We were hit much harder by the crisis in 2009, when we didn't just suffer a drop in sales. Thursday, May 7, 2009 was the worst day in my life. I had to lay off 45 employees, almost half of them. Even though I couldn't help it from an entrepreneurial point of view, I was personally affected for a long time. At the end of 2010, some normality and stability slowly returned to the company.
Mr. Krieger, in addition to the low points, you have certainly experienced a few highlights.
Actually, every day is a highlight when you enjoy your business and look forward to the daily challenges, even if they are not always easy. Then a company also becomes a hobby.
I put a lot of heart and soul into my - our - company and like to be in contact with our employees and customers. Certainly, not everything always runs smoothly, but I also forget things quickly.
The expansion of our global trade network (Asia, USA, India, Russia, etc.) is one point. But also every new machine start-up is a moment that remains in positive memory.
Also the presentation of our novelties in a funny way in 2010 makes me smile when I think back on it.
But I do have two or three personal highlights:
When our son and future successor Kay stepped onto the company grounds for the first time in 2013 and expressed interest in the company, I was extremely happy. Five years later, when he definitely said he wanted to continue the company, I knew that the effort of the previous years had paid off. The chance to buy the current company grounds is also one of my highlights.
And what challenges does a company of your size have to contend with?
We now have 125 employees and are continuing to grow. Like probably everyone else, we are struggling with the current price developments and the shortage of skilled workers.
In addition, we are currently undergoing a structural change. On the one hand, time has become more fast-paced, driven by topics such as digitalization and Industrie 4.0, and on the other hand, we have reached the employee threshold of 100 employees, so certain processes and systems are being adapted. Keeping all employees on board with these many changes is a major task.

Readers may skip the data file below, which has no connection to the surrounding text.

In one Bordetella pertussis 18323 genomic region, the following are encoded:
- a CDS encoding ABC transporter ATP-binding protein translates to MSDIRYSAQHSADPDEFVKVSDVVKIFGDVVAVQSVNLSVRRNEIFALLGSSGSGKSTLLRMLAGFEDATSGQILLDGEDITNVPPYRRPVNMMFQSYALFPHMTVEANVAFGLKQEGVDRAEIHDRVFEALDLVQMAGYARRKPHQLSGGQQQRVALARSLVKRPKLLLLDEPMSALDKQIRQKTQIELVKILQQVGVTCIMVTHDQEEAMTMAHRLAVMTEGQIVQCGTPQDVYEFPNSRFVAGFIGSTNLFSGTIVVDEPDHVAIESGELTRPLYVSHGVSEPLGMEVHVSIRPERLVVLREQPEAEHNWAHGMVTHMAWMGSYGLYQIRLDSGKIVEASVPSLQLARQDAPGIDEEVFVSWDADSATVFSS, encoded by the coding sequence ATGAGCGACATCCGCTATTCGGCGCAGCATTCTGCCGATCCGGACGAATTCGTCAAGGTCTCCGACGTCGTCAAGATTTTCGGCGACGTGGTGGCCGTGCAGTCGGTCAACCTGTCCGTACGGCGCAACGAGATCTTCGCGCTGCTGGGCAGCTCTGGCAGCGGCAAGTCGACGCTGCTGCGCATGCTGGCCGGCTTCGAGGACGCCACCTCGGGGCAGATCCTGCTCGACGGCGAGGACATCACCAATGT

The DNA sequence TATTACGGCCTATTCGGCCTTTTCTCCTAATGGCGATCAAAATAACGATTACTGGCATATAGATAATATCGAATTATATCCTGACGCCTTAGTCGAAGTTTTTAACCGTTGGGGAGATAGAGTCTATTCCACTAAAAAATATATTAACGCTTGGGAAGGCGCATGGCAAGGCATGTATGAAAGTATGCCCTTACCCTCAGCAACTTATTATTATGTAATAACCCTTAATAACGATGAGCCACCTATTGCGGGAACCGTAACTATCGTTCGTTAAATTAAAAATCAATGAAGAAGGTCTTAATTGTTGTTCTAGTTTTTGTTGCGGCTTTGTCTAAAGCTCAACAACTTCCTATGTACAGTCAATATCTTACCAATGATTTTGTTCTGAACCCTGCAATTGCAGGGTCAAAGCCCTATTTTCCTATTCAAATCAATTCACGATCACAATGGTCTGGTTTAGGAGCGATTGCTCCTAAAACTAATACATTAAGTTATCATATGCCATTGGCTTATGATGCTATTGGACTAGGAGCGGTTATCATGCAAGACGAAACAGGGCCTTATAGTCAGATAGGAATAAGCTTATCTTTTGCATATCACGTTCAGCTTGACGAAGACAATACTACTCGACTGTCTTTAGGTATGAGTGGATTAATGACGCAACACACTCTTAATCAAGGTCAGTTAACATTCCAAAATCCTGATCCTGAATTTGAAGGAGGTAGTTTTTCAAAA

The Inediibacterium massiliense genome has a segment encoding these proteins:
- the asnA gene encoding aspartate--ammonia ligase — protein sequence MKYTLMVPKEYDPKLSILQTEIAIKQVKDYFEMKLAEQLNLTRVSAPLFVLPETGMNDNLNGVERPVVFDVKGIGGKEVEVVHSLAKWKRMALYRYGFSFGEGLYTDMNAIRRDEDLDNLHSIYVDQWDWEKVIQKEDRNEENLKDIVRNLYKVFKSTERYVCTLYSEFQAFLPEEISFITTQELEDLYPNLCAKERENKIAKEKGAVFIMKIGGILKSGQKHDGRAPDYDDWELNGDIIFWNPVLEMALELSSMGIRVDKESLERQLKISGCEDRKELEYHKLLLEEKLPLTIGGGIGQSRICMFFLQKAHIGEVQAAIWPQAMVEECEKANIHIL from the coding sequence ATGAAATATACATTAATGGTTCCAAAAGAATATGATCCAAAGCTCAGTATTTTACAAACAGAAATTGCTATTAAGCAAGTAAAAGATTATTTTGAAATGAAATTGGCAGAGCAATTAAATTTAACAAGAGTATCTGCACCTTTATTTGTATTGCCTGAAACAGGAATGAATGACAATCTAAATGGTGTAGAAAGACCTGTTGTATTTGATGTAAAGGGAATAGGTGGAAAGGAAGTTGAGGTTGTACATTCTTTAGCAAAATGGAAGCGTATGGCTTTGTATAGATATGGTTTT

Back then, the switch from typewriter to PC, the use of cell phones or fax were a snap.
What would you do differently if you could turn back time?
It's a good thing I can't. Sure, sometimes you wonder why I didn't come up with the idea sooner. But I don't want to grumble. I am proud of where our company is today and what it has become. We have managed to survive crises and, from my point of view, we are positioned in such a way that, in a worst-case scenario, we would be able to cope with further crises (even if I could do without them).
But none of this is due to me. We are extremely blessed with our employees. As is so often the case, we had and still have the right people at the right time. I'm glad that the current team is ready to break new ground with us and accompany us into the digital era. This drive will also pull the "hesitant" employees along on the path to the future.
What advice do you have for your son Kay for the future?
He should continue as before. It is important that he finds his own way and leaves his own footprints. I am happy to see that he is doing things differently. In this, he has my backing and my trust.
I hope he will continue to be surrounded by the right people to develop and drive our family business forward.
If he has any questions, I will always be there to help and advise him.
Are you already planning your retirement?
Planning yes, but when it will be is still a question of the future. I will definitely remain loyal to the company for a few more years, even if I gradually cut back a bit.